Some Thoughts On Prayer (6)
S. Leonard Tyler
"Why have I prayed so sincerely, confidently and unselfishly for something, I believed to be just, and did not get it?" This is an apt question and needs consideration. I guess, all of us have wondered or pondered this thought. Job certainly did. He could not, for the life of him, understand why God allowed the tragedies to befall him and his family. He plainly expresses his inability to comprehend God's dealings with him. Yet, his faith would not allow him to blame God.
Job's faith in God and His goodness confirmed in his own heart that his only hope was in God and that God would not forsake him. He humbled himself before God in worship and said, "Naked came I out of my mother's womb, and naked shall I return thither: the Lord gave, and the Lord hath taken away; blessed be the name of the Lord. In all this Job sinned not, nor charged God foolishly" (Job 1:21-22). This proves, to me, that God knows best and that my trust must be in him. I may not understand, I cannot comprehend the infinite mind and good of God, but I can believe that every good and perfect gift comes from God. The story of Job confirms this and is preserved to sustain us in times of trouble. It is for our learning, admonition and assurance the God knows best, and we must trust Him.
When a child goes to his parents and requests some special consideration, he cannot understand why they fail to give it. You and I recognize there, are some things that children cannot have and some things they must endure to grow up strong and capable of living successful lives. They feel that we are inconsiderate, hard-hearted and forgetful of them. However, the parent should know what is best and answer accordingly. Parents could be mistaken in responding to the child's petitions but God knows what is best. We, as children of God, must make our prayers in absolute faith: God knows what is best and will answer our petitions accordingly. Then let us pray: "Lord, strengthen our faith, give us courage and confidence; and, whatever response we receive from Thee, help us to be therewith content."
Paul had a thorn in "the flesh" and prayed "thrice, that it might depart from me." The answer was not a positive one. This does not prove that prayer is ineffective. The Lord did respond to Paul. Paul said, "And he said unto me, My grace is sufficient for thee: for my strength is made perfect in weakness. Most gladly therefore will I rather glory in my infirmities, that the power of Christ may rest upon me" (2 Cor. 12:7-9).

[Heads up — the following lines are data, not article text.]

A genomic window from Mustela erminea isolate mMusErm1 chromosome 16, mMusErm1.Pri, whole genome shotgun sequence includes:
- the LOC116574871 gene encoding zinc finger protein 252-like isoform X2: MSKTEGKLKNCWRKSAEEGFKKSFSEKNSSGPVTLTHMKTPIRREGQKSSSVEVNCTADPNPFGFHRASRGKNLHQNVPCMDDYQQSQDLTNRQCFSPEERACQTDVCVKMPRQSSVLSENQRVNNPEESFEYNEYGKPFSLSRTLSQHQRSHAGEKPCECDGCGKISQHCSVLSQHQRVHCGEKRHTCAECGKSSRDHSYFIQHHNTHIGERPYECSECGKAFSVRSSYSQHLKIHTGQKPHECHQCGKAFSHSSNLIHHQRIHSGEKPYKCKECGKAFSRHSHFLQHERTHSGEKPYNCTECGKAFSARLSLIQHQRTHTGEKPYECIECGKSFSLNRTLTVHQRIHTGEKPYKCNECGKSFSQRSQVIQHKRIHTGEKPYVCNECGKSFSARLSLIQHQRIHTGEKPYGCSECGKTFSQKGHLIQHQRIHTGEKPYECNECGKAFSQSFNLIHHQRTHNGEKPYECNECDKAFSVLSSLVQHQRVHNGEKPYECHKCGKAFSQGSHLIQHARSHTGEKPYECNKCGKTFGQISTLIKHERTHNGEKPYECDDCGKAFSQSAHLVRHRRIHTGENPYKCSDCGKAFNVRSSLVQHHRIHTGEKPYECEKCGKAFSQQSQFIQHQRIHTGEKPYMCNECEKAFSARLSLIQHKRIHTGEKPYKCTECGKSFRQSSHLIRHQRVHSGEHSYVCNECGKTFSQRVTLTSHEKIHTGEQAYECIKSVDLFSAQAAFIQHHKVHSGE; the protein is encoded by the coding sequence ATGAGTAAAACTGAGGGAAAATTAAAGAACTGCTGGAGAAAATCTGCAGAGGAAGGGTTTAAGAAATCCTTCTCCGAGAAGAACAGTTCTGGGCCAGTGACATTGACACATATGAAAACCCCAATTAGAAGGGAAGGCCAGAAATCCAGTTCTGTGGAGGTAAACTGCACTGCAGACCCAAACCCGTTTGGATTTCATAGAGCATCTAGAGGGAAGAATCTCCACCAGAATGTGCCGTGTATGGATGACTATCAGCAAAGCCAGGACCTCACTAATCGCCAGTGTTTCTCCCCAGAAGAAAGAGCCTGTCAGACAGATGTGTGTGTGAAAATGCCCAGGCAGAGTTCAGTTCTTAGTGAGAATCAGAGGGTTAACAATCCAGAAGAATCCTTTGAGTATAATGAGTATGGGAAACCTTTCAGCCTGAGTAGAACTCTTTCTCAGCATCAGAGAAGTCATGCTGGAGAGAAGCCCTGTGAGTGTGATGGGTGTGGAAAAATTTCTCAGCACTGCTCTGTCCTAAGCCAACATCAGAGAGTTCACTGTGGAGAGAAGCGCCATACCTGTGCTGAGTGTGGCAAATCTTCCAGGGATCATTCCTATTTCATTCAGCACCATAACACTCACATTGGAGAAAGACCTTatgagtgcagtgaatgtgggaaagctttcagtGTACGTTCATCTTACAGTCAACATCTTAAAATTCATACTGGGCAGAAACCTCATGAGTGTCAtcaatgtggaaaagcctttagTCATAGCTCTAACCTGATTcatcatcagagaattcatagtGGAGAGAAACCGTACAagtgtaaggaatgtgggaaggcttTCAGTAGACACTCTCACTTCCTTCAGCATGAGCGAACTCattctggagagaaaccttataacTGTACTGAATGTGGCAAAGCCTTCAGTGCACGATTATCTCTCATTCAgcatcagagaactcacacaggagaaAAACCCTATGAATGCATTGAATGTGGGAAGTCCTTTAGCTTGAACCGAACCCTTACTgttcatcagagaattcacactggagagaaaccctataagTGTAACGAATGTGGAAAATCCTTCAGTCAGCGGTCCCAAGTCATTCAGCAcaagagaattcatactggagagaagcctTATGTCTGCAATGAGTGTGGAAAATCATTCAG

Why God refused to remove the thorn is stated, "Lest I should be exalted above measure through the abundance of the revelations, there was given to me a thorn in the flesh, the messenger of Satan to buffet me, lest I should be exalted above measure" (2 Cor. 12:7). We still must suffer for Christ. We must suffer so long as we live in this physical world, and death is certain. This, however, does not prevent, or make void, our privilege or prayer. It is true, God may see fit to withhold some requests we make. Our faith must say, "God knows best and will grant what is best according to His own purpose." Our faith in God should build in us the desire that, since God's will is best, that is what we want.
Paul accepted the thorn gracefully and took strength in his infirmities. He said, "I take pleasure in infirmities, in reproaches, in necessities, in persecutions, in distresses for Christ's sake: for when I am weak, then am I strong" (2 Cor. 12:10). God's refusal to remove the thorn did not weaken Paul's faith. It strengthened it; in fact, it lead him closer and caused him to depend upon Christ more. He continued to pray with faith and to recognize Christ as his strength and salvation. He said, "I know whom I have believed, and am persuaded that He is able to keep that which I have committed unto him against that day . . . I can do all things through Christ which strengtheneth me" (2 Tim. 1:12; Phil. 4:13). Paul conceded to God the right to say what was best and accepted it gracefully, and was therewith content.
David prayed most sincerely and fervently for his child while it was alive. The child died, David arose from the earth, refreshed himself and worshiped God. His servants could not understand his actions. He said, "While the child was yet alive, I fasted and wept: for I said, Who can tell whether God will be gracious to me, that the child may live? But now he is dead, wherefore should I fast? can I bring him back again? I shall go to him, but he shall not return to me" (2 Sam. 12:15-23). David did not forsake God because He refused to spare his child. He was drawn closer to the Father and served him more fervently. He was called a man after God's own heart (1 Sam. 13:14).